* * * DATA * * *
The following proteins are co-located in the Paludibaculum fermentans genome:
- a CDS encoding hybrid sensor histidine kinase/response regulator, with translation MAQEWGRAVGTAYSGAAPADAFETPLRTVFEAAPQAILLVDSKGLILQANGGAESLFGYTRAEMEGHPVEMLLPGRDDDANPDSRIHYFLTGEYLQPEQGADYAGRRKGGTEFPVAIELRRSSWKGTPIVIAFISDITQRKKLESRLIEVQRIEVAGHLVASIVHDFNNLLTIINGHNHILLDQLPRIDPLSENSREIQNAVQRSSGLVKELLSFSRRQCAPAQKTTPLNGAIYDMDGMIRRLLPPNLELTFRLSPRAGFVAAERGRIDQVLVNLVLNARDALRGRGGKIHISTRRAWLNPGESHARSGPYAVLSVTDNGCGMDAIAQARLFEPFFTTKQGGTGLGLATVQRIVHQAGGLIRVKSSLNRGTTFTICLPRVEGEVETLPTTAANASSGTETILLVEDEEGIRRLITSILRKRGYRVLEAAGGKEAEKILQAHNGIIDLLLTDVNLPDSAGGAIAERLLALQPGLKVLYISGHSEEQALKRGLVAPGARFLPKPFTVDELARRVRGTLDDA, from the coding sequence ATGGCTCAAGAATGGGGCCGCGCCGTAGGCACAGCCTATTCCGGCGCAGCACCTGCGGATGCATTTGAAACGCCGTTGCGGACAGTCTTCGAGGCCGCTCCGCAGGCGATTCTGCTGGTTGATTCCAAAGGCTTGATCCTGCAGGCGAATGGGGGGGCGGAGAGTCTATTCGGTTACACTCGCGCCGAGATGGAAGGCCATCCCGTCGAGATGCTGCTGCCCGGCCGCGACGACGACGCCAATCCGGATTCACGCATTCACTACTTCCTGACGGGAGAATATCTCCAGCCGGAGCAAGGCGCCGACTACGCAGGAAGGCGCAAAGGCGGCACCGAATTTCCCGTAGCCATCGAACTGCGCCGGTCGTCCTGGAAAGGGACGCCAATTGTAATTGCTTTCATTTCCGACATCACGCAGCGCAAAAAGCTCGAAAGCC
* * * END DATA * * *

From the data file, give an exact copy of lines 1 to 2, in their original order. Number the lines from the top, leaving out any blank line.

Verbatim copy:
The following proteins are co-located in the Paludibaculum fermentans genome:
- a CDS encoding hybrid sensor histidine kinase/response regulator, with translation MAQEWGRAVGTAYSGAAPADAFETPLRTVFEAAPQAILLVDSKGLILQANGGAESLFGYTRAEMEGHPVEMLLPGRDDDANPDSRIHYFLTGEYLQPEQGADYAGRRKGGTEFPVAIELRRSSWKGTPIVIAFISDITQRKKLESRLIEVQRIEVAGHLVASIVHDFNNLLTIINGHNHILLDQLPRIDPLSENSREIQNAVQRSSGLVKELLSFSRRQCAPAQKTTPLNGAIYDMDGMIRRLLPPNLELTFRLSPRAGFVAAERGRIDQVLVNLVLNARDALRGRGGKIHISTRRAWLNPGESHARSGPYAVLSVTDNGCGMDAIAQARLFEPFFTTKQGGTGLGLATVQRIVHQAGGLIRVKSSLNRGTTFTICLPRVEGEVETLPTTAANASSGTETILLVEDEEGIRRLITSILRKRGYRVLEAAGGKEAEKILQAHNGIIDLLLTDVNLPDSAGGAIAERLLALQPGLKVLYISGHSEEQALKRGLVAPGARFLPKPFTVDELARRVRGTLDDA, from the coding sequence ATGGCTCAAGAATGGGGCCGCGCCGTAGGCACAGCCTATTCCGGCGCAGCACCTGCGGATGCATTTGAAACGCCGTTGCGGACAGTCTTCGAGGCCGCTCCGCAGGCGATTCTGCTGGTTGATTCCAAAGGCTTGATCCTGCAGGCGAATGGGGGGGCGGAGAGTCTATTCGGTTACACTCGCGCCGAGATGGAAGGCCATCCCGTCGAGATGCTGCTGCCCGGCCGCGACGACGACGCCAATCCGGATTCACGCATTCACTACTTCCTGACGGGAGAATATCTCCAGCCGGAGCAAGGCGCCGACTACGCAGGAAGGCGCAAAGGCGGCACCGAATTTCCCGTAGCCATCGAACTGCGCCGGTCGTCCTGGAAAGGGACGCCAATTGTAATTGCTTTCATTTCCGACATCACGCAGCGCAAAAAGCTCGAAAGCC